RRM: After three consecutive impressive playoff victories can we say that Eli Manning has finally arrived as a pro quarterback?

SG: Yes, I think Eli Manning has finally figured out what it's all about. Right now I think he's playing with a lot more confidence than he ever has, and that's in stark contrast to what I saw from him earlier in the year. Early in the season I watched him when his team was struggling and he just didn't look comfortable with his offense and what they were asking him to do. Now he looks extremely comfortable and he's playing some extremely good football right now.

RRM: I wouldn't be surprised if his older brother Peyton showed up as a guest commentator for FOX for this game?

SG: Probably so [sighs].

RRM: What are your early thoughts on Super Bowl XLII?

SG: The Giants have accomplished so much that was totally unexpected in such a short amount of time that it does remind me of our '85 Patriots team. Just like us they had to win three straight road games to reach the Super Bowl, and now they've reached their goal of getting to the Super Sunday. I don't think their goal was to win the Super Bowl at the start of the season like it was for the Patriots, and that could be a difference maker. I do think the Giants will play the Patriots tough. They are both familiar with each other since they played just last month which makes preparation easier. You know the personnel; it's fresh in your mind, but I just don't think the Giants have the firepower to go to Arizona and beat this Patriots' team.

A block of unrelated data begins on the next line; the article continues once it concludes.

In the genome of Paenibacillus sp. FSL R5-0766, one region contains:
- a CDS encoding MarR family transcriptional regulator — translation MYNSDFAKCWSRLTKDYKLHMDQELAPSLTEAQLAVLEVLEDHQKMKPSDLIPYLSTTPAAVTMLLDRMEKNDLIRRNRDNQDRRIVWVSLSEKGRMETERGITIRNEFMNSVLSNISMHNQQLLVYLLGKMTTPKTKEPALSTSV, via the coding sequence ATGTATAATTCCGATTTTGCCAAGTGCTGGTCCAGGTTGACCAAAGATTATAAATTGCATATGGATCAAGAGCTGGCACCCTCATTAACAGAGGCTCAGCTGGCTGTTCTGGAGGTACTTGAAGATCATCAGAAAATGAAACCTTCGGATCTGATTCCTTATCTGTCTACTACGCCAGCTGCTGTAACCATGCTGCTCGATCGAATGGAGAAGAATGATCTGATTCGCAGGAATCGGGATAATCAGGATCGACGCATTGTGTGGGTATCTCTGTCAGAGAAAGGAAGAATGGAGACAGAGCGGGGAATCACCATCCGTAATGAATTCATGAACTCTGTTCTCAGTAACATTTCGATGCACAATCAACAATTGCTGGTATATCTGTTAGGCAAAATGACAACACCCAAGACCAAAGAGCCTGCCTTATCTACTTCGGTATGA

RRM: What are Grogan's Grades for the 21-12 win over the San Diego Chargers in the AFC Championship Game?

SG: I know this may seem a little harsh because they won the AFC Championship but I'm going to go with a B+. I didn't think the Patriots' offense played especially well so they'll get a B, but the defense really came to their rescue against the Chargers and deserves an A. Outside of Maroney and Faulk most of the heroes in this game were on the defensive side of the ball, like Tedy Bruschi, Rodney Harrison, and Junior Seau. I'm really happy for players like Seau who will be finally getting the chance to play in a Super Bowl. It's the ultimate experience for any football player, but I'm sure Bill Belichick will have them focused on the task at hand. He's done that for 18 straight games, and I'm pretty sure he's not going to change his routine now [laughs]!

Grogan's Grades for Game #18

Offense: B
Defense: A
Overall: B+

Next: Check out next week for Steve Grogan's super Super Bowl preview!!!